Photonic integrated circuits are often controlled or driven by electronic integrated circuits (EICs). Ideally, EICs and PICs should be co-designed in a single schematic and be co-simulated to capture the tight interaction between the optical and electrical domains, such as photonic components’ loading effects on the EICs and the electrical feedback loops between the two domains. This allows designers to analyse and optimise the overall performance.
When it comes to simulating purely a photonic circuit, the simulation can be done entirely in Lumerical INTERCONNECT which provides a schematic design environment with a circuit simulator purpose-built for simulating complex photonic integrated circuits. To design a complex photonic chip with EIC controls, however, it is important to model the full electro-optical circuit. To this end, Ansys Lumerical and Cadence have partnered over the years to provide the industry’s first and most mature EPDA environment. The integration between Cadence Virtuoso and Lumerical INTERCONNECT means users can take advantage of these two engines for the photonic and electronic parts of their system respectively. In this seamless integration, the Virtuoso schematic design environment is used for complete schematic capture of the system, including the photonic and electronic sub circuitries. Virtuoso ADE can co-simulate by simultaneously running Spectre and INTERCONNECT engines in the background and exchanging data to solve the full system.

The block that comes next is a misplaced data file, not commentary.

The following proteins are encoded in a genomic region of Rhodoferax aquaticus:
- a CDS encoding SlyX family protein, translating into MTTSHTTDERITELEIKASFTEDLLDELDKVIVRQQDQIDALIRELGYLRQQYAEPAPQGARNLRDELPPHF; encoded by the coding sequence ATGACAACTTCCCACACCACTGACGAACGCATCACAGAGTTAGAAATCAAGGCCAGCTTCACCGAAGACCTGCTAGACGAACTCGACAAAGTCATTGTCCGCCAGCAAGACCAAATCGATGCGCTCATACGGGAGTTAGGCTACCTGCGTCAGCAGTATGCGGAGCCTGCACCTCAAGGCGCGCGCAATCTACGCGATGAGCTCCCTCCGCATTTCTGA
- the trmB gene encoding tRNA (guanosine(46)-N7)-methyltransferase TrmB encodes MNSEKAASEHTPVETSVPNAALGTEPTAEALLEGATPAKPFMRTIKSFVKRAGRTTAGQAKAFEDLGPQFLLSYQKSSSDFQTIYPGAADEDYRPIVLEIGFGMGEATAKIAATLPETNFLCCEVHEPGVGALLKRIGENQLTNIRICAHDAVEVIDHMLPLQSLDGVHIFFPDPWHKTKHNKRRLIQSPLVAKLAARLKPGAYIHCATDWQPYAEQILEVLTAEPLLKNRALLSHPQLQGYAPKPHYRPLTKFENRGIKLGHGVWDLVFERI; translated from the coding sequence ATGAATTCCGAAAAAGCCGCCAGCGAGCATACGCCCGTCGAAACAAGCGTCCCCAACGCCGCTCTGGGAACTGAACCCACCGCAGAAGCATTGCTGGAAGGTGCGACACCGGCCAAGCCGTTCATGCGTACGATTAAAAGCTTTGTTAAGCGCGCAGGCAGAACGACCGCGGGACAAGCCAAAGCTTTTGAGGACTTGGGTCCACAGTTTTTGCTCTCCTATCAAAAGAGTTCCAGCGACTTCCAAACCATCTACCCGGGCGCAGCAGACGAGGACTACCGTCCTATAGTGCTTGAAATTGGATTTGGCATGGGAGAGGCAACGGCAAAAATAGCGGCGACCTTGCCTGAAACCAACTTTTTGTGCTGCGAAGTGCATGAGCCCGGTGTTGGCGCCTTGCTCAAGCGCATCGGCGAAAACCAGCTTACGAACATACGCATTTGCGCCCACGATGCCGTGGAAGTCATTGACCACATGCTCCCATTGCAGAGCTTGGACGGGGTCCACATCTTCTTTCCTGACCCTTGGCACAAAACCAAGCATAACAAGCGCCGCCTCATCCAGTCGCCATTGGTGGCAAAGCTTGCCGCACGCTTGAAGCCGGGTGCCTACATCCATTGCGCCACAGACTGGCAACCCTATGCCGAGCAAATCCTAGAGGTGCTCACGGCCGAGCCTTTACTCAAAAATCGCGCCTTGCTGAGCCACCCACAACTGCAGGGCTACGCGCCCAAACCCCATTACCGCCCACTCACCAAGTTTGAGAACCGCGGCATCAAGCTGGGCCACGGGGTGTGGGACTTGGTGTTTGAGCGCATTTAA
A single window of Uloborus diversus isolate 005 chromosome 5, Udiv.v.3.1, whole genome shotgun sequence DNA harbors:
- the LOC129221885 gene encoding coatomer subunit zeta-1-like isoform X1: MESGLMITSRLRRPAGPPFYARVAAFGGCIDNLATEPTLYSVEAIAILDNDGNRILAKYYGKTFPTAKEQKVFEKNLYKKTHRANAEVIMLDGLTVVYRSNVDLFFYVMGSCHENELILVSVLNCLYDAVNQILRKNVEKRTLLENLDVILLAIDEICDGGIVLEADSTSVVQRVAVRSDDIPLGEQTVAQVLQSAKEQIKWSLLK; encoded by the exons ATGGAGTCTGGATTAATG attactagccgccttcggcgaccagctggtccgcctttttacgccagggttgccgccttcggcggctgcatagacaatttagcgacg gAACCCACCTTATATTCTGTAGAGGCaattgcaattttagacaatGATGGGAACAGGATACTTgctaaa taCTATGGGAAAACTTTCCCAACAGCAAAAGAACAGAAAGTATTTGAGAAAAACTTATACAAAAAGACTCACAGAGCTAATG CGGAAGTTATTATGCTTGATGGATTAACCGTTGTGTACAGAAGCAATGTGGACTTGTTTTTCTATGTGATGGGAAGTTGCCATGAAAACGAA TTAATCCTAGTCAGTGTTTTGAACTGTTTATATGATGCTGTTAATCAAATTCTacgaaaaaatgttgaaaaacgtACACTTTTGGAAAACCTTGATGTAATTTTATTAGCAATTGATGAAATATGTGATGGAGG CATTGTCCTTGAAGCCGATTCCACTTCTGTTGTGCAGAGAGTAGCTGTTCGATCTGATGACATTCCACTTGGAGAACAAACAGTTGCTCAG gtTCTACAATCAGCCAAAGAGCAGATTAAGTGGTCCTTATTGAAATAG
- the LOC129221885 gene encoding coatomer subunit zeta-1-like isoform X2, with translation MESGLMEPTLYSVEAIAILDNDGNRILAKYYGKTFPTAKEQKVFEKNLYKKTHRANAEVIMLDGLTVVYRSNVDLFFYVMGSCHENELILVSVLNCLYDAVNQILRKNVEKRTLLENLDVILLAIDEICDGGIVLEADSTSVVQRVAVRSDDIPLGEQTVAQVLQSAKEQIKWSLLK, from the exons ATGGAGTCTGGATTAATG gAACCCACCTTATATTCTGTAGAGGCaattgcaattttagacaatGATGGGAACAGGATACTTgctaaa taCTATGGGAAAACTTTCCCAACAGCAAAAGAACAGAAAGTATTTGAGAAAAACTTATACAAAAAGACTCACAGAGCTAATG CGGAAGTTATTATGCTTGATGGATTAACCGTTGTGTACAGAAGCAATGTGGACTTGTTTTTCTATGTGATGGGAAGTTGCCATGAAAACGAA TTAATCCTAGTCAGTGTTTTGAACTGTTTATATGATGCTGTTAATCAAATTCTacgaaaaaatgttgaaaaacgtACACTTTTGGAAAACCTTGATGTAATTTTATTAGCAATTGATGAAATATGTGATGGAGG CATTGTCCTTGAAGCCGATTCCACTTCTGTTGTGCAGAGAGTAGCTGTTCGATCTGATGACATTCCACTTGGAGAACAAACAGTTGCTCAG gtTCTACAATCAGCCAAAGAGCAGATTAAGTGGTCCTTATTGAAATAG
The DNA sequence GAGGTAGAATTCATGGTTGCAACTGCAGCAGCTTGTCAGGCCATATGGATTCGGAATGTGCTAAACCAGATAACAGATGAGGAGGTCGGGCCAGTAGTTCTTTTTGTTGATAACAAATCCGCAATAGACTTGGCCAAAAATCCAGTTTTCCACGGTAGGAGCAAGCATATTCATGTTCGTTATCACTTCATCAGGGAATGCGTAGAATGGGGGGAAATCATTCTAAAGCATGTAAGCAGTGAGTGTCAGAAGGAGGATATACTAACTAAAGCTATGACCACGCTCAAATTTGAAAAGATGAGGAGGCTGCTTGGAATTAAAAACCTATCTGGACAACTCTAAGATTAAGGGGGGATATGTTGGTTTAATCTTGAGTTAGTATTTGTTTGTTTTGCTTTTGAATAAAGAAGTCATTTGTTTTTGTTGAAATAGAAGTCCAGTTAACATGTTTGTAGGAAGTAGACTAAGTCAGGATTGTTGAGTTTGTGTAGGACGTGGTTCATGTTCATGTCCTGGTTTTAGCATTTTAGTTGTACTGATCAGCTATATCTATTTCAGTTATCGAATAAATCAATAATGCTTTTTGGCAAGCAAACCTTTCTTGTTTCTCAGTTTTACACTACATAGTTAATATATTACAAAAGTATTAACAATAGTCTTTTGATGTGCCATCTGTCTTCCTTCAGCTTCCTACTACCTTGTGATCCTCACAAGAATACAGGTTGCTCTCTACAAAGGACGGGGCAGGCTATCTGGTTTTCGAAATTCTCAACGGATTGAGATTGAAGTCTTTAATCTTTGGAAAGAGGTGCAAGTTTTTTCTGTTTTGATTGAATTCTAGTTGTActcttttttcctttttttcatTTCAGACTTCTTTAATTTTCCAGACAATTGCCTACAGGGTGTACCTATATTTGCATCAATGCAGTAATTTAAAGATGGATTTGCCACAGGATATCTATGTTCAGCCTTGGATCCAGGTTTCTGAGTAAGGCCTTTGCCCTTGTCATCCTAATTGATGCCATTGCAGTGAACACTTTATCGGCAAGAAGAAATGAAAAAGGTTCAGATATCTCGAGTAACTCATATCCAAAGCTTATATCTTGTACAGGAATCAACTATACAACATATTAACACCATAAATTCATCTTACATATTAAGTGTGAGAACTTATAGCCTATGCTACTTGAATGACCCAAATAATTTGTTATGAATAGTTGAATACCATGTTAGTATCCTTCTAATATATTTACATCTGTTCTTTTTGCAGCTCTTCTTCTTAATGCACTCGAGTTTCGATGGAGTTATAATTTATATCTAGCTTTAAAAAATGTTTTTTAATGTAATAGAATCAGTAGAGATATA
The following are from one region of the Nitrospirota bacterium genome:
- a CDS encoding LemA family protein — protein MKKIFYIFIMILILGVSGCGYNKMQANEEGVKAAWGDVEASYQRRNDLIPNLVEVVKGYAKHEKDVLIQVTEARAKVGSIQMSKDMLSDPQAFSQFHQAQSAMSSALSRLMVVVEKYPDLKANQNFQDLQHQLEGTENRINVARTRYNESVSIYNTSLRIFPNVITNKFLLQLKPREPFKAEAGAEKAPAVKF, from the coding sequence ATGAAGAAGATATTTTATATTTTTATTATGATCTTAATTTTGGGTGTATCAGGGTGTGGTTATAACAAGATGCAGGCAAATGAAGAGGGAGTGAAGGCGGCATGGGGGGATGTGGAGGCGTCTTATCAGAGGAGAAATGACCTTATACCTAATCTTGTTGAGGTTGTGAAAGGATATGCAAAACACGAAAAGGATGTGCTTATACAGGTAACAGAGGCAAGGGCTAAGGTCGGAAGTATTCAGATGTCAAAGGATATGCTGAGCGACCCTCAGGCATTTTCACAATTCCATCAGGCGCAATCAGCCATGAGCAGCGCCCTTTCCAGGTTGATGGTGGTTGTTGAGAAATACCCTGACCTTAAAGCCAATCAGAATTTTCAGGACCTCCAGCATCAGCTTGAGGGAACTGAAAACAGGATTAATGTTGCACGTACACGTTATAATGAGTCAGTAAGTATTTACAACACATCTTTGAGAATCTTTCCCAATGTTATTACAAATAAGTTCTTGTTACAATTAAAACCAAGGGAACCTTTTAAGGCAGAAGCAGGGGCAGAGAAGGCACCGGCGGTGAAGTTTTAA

For simulating full electro-optical circuits, Ansys Lumerical also provides advanced photonic Verilog-A models: analogue behavioural models that can be solved by SPICE solvers and are commonly used in the electronics world. Photonic Verilog-A models describe the behaviour of photonic elements using the standard Verilog-A language, leveraging the maturity of the corresponding electrical methods. Hence these models are also ideal for full electro-optical system simulation in EDA platforms like Cadence Spectre. Using advanced photonic Verilog-A models from Ansys, Spectre can solve both electrical and optical parts of the circuit.